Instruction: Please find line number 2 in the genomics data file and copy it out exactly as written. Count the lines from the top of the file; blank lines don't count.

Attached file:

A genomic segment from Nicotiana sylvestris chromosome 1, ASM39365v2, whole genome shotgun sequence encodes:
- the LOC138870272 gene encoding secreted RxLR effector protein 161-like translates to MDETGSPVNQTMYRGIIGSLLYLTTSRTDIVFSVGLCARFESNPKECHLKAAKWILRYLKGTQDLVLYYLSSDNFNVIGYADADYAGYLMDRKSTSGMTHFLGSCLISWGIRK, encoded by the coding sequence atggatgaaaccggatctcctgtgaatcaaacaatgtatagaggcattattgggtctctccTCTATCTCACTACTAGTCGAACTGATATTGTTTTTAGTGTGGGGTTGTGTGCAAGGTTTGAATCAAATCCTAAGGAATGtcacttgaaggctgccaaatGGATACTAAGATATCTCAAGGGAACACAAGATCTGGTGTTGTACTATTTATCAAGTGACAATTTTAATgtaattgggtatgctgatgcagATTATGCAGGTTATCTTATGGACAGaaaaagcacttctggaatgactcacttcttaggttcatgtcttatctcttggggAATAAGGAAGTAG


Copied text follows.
- the LOC138870272 gene encoding secreted RxLR effector protein 161-like translates to MDETGSPVNQTMYRGIIGSLLYLTTSRTDIVFSVGLCARFESNPKECHLKAAKWILRYLKGTQDLVLYYLSSDNFNVIGYADADYAGYLMDRKSTSGMTHFLGSCLISWGIRK, encoded by the coding sequence atggatgaaaccggatctcctgtgaatcaaacaatgtatagaggcattattgggtctctccTCTATCTCACTACTAGTCGAACTGATATTGTTTTTAGTGTGGGGTTGTGTGCAAGGTTTGAATCAAATCCTAAGGAATGtcacttgaaggctgccaaatGGATACTAAGATATCTCAAGGGAACACAAGATCTGGTGTTGTACTATTTATCAAGTGACAATTTTAATgtaattgggtatgctgatgcagATTATGCAGGTTATCTTATGGACAGaaaaagcacttctggaatgactcacttcttaggttcatgtcttatctcttggggAATAAGGAAGTAG